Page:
Quotes by: Lawrence Hargrave
Lawrence Hargrave, c.1890
January 29, 1850|
||July 6, 1915
The wings are moved several times by hand to charge the crank chamber with mixture, which flows on through the external pipe and inlet valve to the compression space and cylinder.
Used as kites, these rigid stable aeroplanes are superior to the very best cellular kites I can make; they are lighter, pull harder per square foot, attain a greater angle of elevation, and have fewer parts.
To remove this obstacle I repeat or refer to such knowledge as has come under my notice, my own previously expressed views, and also describe and exhibit my last experiments and explain their novelty and utility.
The closer the bird is to the surface of the water, the firmer and more inelastic is the uplift of the rising air. The bird appears to almost feel the surface with the tip of its weather wing.
As to the effect of the wave on the air, we will suppose the water to be quite flat and the air motionless, a heavy undulation comes on the scene, it has to pass, so it pushes the air up with its face, letting it fall again as its back glides onwards.
If you direct your attention to the position of a bird with regard to the wave surface, it will speedily be noticed to be nearly always on the rising side or face of the wave and moving apparently at right angles to the wave's course, but really diagonal to it.
Common sense steps in here and says: Separate the parts you want to be mobile from the parts you want to be inert. You have seen the result, and I know many have the skill to apply it.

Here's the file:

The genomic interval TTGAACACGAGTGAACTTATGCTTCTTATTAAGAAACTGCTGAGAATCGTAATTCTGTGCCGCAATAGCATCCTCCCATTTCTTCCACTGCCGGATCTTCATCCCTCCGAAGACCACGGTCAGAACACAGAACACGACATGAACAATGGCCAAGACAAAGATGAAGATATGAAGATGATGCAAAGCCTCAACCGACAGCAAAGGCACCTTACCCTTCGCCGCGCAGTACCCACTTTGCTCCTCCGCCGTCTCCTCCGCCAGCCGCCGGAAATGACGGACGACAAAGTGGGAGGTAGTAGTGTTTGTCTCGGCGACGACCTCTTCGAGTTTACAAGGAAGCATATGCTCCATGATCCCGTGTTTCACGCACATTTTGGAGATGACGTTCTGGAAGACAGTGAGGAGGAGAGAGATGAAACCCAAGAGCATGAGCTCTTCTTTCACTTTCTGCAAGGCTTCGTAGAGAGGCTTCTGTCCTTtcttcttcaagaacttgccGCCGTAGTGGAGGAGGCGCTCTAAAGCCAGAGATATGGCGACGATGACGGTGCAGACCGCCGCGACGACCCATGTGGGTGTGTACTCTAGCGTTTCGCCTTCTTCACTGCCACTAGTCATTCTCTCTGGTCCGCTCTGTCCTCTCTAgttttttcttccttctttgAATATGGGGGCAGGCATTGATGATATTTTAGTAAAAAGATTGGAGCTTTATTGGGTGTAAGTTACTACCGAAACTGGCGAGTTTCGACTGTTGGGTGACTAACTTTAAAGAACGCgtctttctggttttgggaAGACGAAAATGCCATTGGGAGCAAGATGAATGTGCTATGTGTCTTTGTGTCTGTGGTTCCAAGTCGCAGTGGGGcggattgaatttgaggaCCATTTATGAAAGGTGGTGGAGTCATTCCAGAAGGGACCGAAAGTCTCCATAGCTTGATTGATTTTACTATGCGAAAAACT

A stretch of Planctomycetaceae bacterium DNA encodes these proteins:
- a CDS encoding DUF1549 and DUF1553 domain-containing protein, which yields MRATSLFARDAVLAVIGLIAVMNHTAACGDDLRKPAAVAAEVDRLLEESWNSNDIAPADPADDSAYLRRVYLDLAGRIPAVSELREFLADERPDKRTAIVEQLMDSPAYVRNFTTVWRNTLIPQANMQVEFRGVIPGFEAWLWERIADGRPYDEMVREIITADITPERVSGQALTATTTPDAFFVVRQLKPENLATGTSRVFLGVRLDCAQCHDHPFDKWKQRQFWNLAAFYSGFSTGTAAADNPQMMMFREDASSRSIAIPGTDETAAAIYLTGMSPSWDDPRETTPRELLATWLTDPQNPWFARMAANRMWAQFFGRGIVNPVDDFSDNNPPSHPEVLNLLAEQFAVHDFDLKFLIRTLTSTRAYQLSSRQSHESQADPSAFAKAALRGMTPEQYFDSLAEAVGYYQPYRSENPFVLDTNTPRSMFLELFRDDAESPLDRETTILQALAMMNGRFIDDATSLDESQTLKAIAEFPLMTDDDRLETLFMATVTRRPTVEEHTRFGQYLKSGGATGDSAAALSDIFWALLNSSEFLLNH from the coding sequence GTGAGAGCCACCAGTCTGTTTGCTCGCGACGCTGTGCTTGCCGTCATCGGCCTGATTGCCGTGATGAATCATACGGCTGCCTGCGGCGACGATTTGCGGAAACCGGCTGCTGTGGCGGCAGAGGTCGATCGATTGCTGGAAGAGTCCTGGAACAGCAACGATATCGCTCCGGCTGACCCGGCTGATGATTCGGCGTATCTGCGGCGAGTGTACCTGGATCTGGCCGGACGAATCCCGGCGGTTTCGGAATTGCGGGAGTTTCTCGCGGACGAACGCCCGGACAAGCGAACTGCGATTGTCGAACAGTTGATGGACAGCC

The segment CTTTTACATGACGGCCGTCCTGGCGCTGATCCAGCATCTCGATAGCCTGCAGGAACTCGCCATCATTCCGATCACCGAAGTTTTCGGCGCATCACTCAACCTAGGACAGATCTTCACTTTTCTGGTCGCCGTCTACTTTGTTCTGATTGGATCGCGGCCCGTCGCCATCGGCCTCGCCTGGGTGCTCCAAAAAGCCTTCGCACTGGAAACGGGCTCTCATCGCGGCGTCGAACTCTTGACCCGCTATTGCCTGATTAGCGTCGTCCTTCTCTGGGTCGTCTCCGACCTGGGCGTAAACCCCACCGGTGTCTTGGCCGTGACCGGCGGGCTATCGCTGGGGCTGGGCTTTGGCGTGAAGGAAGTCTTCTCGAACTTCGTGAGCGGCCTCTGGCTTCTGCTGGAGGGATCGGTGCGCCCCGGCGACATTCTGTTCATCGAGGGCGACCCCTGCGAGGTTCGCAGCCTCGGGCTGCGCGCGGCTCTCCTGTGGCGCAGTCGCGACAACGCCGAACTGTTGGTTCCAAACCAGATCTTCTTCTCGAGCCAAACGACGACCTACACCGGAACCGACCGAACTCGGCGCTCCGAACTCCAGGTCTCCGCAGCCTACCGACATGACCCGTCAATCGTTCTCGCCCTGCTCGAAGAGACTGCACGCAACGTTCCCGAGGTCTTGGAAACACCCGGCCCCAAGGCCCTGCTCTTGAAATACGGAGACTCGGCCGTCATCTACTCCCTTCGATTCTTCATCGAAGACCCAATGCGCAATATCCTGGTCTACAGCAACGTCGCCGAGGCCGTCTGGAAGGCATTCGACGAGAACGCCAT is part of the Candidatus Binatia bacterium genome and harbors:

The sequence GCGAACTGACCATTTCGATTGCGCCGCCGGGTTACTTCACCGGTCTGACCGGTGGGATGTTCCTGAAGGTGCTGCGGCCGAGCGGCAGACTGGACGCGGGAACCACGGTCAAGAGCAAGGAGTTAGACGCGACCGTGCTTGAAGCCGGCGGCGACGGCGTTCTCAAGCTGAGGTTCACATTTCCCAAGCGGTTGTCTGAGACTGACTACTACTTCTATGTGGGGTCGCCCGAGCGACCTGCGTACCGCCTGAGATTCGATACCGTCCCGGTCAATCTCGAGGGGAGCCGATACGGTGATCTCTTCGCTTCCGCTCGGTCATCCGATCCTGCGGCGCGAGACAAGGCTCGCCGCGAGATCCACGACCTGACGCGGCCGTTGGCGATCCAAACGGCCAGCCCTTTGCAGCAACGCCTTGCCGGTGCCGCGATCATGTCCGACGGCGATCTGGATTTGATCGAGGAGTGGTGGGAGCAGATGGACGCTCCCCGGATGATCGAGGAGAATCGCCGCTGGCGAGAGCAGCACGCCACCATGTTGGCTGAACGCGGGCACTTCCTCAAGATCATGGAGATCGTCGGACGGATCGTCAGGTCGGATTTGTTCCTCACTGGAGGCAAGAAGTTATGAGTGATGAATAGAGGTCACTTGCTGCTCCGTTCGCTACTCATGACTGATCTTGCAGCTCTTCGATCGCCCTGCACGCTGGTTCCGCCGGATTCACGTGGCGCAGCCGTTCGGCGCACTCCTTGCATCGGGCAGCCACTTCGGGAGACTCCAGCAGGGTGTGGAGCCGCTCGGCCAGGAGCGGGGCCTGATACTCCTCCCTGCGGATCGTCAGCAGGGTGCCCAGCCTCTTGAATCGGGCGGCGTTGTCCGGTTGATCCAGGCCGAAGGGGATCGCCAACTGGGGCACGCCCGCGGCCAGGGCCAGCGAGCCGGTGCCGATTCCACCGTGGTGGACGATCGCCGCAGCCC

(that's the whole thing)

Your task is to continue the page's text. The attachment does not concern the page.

The plane is simply abstracting the power stored in the wave by a distant gale, and using it to counteract gravity. And if the work be continued long enough, or a multitude of planes be continually drawing on the reservoir of power, the wave must inevitably be flattened.
The most ordinary conditions for observing sailing birds are then the wind and sea are both aft.
It becomes a giant's task to compute the result when the effect of cross seas, wind at all angles and ever varying force, arched surfaces, head resistance, ratio of weight to area, and the intelligence of the guiding power crop up.
And from a poise at this station the plane may swoop down, at great disadvantage if close to the back of the wave, at various slopes and directions till it cuts into the air that is being raised by the face of the following wave, which again enables it to resume its velocity.